Newspaper article Pittsburgh Post-Gazette (Pittsburgh, PA)

'Trip to Italy' Stuffed with Tedious Banter

Newspaper article Pittsburgh Post-Gazette (Pittsburgh, PA)

'Trip to Italy' Stuffed with Tedious Banter

Article excerpt

They've taken their act on the international road, but they're not quite the new Bob Hope and Bing Crosby.

They're Steve Coogan and Rob Brydon, the popular British comic- improv team who took "The Trip" (2010) through England's north country to sample the fabulous food of its country inns. That was a condensed feature-film version of the dynamic dysfunctional duo's six-part BBC sitcom series. The first inn on their itinerary was overbooked and had only one room left with a single bed.

"Are you going to touch my bottom?" Steve asks. "Were you abused as an altar boy?"

"Only verbally," Rob replied.

Now, they're on a similarly problematic gourmet tour through Liguria, Tuscany, Amalfi and Capri -- and relying on a similar cinematic recipe: All situations serve as springboards for their fast-and-furious word games and impression competitions. They reprise their dueling Michael Caine and Al Pacino impersonations from the previous "Trip," while shifting their pretentious literary focus from Coleridge (Rob doing "Xanadu" in the voice of Richard Burton!) to Byron ("Childe Harold").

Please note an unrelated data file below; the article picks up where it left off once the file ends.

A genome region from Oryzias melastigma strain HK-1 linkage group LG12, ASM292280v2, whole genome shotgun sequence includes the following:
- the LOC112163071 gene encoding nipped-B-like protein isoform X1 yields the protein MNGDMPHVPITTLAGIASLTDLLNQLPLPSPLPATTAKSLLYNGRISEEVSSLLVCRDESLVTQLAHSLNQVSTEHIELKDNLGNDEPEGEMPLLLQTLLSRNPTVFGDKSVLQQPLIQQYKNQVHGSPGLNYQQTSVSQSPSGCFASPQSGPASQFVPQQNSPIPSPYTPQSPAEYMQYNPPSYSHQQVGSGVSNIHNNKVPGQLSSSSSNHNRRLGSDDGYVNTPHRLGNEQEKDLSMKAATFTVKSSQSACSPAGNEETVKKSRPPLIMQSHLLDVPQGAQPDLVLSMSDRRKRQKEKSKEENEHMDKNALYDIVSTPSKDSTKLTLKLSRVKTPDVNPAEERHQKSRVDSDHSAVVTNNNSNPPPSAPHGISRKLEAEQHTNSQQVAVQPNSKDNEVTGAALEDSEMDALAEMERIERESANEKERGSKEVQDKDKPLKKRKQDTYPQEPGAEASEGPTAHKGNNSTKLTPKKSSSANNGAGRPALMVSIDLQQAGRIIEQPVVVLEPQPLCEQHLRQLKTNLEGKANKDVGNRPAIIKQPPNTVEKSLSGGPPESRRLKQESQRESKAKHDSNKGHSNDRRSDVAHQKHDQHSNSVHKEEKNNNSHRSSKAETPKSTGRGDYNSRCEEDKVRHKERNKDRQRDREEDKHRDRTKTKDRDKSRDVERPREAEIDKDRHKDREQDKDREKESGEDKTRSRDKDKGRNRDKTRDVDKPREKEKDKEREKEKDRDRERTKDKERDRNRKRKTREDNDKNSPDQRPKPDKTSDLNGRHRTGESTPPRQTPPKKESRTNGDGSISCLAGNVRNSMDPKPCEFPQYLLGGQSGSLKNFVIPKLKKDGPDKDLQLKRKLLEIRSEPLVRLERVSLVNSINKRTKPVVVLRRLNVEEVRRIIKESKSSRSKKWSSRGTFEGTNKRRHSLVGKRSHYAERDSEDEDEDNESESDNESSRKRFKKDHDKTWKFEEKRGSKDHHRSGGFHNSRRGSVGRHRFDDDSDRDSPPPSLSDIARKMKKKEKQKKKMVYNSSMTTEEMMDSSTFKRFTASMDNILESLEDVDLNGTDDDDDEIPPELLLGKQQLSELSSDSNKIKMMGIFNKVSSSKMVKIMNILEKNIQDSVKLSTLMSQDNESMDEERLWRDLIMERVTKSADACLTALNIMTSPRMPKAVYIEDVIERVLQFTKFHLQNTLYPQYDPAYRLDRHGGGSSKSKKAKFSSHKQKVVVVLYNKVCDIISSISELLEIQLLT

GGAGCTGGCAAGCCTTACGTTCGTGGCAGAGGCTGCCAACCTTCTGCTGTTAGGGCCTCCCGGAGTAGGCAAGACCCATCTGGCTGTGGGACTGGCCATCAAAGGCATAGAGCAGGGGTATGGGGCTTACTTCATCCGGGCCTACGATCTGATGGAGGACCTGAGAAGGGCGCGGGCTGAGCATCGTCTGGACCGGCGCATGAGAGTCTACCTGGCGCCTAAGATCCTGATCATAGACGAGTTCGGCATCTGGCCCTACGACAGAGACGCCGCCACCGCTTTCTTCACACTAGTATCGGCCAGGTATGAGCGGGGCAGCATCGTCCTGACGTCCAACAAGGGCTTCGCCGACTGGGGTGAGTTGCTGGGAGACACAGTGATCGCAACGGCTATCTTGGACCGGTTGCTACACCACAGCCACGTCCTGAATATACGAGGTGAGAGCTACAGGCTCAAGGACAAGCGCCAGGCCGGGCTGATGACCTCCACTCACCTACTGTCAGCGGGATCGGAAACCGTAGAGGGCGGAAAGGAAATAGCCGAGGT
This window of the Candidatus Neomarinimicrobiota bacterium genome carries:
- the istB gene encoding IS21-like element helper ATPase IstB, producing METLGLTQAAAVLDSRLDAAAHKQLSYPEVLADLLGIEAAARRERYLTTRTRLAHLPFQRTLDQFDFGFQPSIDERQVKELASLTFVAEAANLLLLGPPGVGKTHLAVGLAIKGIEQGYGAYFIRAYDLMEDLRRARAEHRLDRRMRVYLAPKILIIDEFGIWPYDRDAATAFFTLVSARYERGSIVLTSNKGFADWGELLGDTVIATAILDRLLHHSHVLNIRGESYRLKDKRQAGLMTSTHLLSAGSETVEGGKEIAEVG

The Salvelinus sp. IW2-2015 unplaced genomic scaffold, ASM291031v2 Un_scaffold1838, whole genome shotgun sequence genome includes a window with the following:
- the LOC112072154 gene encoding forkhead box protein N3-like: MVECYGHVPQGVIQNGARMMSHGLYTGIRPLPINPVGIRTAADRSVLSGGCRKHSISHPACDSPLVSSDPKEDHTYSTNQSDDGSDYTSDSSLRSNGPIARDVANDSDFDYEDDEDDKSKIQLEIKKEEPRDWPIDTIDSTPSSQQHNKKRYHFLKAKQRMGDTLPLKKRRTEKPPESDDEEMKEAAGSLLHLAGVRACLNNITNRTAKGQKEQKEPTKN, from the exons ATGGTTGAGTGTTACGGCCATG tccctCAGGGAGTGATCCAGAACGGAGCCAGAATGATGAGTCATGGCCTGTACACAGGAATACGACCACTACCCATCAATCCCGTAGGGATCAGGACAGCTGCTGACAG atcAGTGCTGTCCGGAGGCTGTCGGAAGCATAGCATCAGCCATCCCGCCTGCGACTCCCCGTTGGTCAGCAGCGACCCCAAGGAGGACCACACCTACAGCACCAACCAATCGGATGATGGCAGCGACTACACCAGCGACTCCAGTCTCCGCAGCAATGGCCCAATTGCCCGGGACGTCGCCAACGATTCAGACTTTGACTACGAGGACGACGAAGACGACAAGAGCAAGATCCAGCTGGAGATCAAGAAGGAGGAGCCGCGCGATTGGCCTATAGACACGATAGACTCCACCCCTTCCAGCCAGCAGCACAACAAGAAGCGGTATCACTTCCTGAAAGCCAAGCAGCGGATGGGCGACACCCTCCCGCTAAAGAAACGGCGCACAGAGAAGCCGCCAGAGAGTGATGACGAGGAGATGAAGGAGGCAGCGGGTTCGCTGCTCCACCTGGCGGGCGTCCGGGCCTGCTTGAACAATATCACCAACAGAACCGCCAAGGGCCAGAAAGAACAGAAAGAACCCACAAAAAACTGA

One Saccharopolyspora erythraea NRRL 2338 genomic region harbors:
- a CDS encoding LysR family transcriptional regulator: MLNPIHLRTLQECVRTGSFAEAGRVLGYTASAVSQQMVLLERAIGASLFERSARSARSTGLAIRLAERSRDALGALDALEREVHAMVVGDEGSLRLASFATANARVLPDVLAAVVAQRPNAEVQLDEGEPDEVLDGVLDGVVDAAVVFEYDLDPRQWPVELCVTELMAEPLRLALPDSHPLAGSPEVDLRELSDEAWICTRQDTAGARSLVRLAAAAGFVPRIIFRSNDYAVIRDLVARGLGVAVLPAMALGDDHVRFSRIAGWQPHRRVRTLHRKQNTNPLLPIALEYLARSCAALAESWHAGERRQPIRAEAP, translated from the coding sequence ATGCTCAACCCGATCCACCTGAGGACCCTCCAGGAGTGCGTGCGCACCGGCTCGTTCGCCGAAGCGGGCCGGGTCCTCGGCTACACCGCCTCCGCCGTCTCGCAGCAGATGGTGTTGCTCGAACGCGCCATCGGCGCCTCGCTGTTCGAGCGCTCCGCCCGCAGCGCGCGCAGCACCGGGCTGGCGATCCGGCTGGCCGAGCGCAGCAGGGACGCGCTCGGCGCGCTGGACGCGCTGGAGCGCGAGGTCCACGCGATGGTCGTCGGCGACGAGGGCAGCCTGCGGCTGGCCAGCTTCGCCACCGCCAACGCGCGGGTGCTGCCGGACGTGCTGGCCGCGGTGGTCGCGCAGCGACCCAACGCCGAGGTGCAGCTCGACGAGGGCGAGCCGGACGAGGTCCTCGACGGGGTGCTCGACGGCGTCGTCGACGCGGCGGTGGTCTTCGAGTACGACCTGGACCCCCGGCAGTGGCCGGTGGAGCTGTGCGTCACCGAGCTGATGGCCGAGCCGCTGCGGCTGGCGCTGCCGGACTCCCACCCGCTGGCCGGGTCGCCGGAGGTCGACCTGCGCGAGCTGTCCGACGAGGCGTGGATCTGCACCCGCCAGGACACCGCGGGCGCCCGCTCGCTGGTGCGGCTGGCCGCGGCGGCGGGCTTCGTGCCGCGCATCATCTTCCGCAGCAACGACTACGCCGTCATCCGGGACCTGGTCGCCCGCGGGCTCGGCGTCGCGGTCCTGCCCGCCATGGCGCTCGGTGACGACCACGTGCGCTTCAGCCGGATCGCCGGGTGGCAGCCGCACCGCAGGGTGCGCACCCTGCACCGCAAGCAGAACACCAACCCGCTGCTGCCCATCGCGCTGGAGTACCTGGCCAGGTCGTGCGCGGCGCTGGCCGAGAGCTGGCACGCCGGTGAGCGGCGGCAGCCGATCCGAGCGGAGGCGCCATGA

Best of the lot here is the rival Robert De Niro attempts, and the Gore Vidal ("It's not enough for me to succeed -- my friends must fail.") But they're in need of something newer.

Along the way, on the semi-serious side, they romance the hotel help but derive little satisfaction from their conquests, sidetracked as always by nagging cell phone calls and superficial voice mails to and from home. "There was a time when I could make eye contact with a girl, and she'd smile back," Steve laments, after Skyping with his bored adolescent son. His depression is not improved by Rob's random ruminations:

"Did you ever think that one day you'll be on a slab and they'll be embalming you, and you'll be naked and somebody will be dressing you?"

The rarefied conversation between these existential exiles in Italy reaches its nadir at a museum of petrified Vesuvius victims. Macabre, and truly un-funny. Some things perhaps shouldn't be joked about -- including the Holocaust-like eruption that killed and captured a city and everyone in it in formaldehyde.

"Trip to Italy" presumes -- no, desperately relies on -- foreknowledge of and fore-affection for its two characters and their interpersonal issues. …

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